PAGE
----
Cars

2021 Ford Mustang Mach-E Is the Future

DETROIT — We test-drove the future recently — the 2021 Ford Mustang Mach-E. It is the electrified version of the fabled Mustang.

This is not a concept car — it is on sale now. And it has a reasonable purchase price. The Mustang Mach-E has a sticker of $43,897. What’s more, government subsidies can shave up to $7,000 off that price.

We would need more time with the car to find something we didn’t like about the Mustang Mach-E.

Mechanically, as we’ve said, the Mustang Mach-E is an electric car. These are the core elements of the electric Mustang that undoubtedly will force manufacturers to speed development of their own electric offerings.

The Mach-E had a lithium-ion battery that comes in two sizes. In standard size, it makes 266 horsepower and 317 pound-feet of torque in rear-wheel drive format. In all-wheel-drive, it makes the same horsepower, but torque is bumped up to 420 pound-feet.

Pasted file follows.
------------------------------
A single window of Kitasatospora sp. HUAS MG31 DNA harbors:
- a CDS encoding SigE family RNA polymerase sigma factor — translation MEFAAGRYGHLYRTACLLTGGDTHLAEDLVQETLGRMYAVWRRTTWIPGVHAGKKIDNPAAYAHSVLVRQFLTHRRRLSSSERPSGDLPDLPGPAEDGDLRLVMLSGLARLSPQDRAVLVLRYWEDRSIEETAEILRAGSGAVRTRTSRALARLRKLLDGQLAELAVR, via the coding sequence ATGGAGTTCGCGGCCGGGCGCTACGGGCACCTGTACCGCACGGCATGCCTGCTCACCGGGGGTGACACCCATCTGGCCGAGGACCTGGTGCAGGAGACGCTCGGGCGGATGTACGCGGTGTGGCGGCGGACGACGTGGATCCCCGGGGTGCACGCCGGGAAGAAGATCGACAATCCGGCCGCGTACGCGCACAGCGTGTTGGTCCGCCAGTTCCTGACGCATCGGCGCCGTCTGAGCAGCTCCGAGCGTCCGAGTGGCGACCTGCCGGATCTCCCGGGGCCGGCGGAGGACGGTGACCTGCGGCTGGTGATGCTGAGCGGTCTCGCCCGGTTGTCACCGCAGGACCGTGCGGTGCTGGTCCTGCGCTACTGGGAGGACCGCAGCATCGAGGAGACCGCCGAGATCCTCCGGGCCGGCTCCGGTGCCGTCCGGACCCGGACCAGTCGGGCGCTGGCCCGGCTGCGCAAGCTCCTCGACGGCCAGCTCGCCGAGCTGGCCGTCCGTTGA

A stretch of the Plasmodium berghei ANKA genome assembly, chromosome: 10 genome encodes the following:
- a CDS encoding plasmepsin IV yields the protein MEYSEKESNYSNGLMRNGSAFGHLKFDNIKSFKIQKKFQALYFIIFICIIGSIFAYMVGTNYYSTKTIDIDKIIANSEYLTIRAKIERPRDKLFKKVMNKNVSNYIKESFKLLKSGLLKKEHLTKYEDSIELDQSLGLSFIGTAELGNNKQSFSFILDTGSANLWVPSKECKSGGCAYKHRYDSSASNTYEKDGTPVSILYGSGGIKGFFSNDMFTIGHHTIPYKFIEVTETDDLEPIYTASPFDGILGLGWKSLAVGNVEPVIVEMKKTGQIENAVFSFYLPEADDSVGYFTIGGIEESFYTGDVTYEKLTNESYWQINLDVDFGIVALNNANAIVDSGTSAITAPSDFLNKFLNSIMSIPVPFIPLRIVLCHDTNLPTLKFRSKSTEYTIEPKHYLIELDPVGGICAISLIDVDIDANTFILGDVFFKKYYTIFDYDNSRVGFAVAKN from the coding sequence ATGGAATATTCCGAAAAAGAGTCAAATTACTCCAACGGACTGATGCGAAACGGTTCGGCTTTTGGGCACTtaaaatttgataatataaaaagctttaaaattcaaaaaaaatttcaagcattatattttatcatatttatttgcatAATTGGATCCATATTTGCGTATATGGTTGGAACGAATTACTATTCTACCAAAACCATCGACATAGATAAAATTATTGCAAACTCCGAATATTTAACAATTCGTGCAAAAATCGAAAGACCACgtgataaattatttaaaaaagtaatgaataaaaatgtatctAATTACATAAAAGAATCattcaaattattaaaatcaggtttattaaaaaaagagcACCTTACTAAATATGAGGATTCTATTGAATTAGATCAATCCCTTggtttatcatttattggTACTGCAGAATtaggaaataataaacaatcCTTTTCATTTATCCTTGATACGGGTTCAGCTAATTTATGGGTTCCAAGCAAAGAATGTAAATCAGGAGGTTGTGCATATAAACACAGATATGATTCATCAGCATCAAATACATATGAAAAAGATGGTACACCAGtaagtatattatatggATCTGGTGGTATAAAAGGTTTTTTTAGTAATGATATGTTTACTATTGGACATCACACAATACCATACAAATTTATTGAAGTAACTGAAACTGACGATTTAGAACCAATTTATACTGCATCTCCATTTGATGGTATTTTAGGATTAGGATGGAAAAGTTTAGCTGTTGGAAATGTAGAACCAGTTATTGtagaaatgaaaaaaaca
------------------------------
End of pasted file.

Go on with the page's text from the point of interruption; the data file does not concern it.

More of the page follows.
In extended range, horsepower is 290 and torque is 317 pound-feet for rear-wheel drive. In all-wheel drive, horsepower is a hefty 346 while torque is 428 pound-feet.

And range with a full charge is 230 miles for rear-wheel and 210 miles for all wheel on the standard model. The numbers of the extended range model are 300 miles for rear-wheel drive and 270 miles for all-wheel drive.

The difference between extended range and standard range is a bigger battery, nothing more. But don’t get it twisted, an extended lithium-ion battery on the Mach-E weighs 1,290 lbs. In other words, lithium-ion means light — comparatively.

The Mustang Mach-E can be charged using a standard household outlet, but it will take 95 hours to get a full charge. Level 2 charging using 240 volts from a dedicated household outlet will take 14.1 hours. A charge station professionally installed in a garage or driveway provides 24 volts but with 48 amps. That will take 10.1 hours for a full charge. And then there is the Level 3, 150 kW fast charger. A quick 45 minutes will get you an 80 percent charge.

There is nothing new about this charging data, but the FordPass Charging Network is new. What this will do, using a smartphone, is tell you where the nearest charging station is located, what kind of charge is available and is the station occupied. And that is nationally.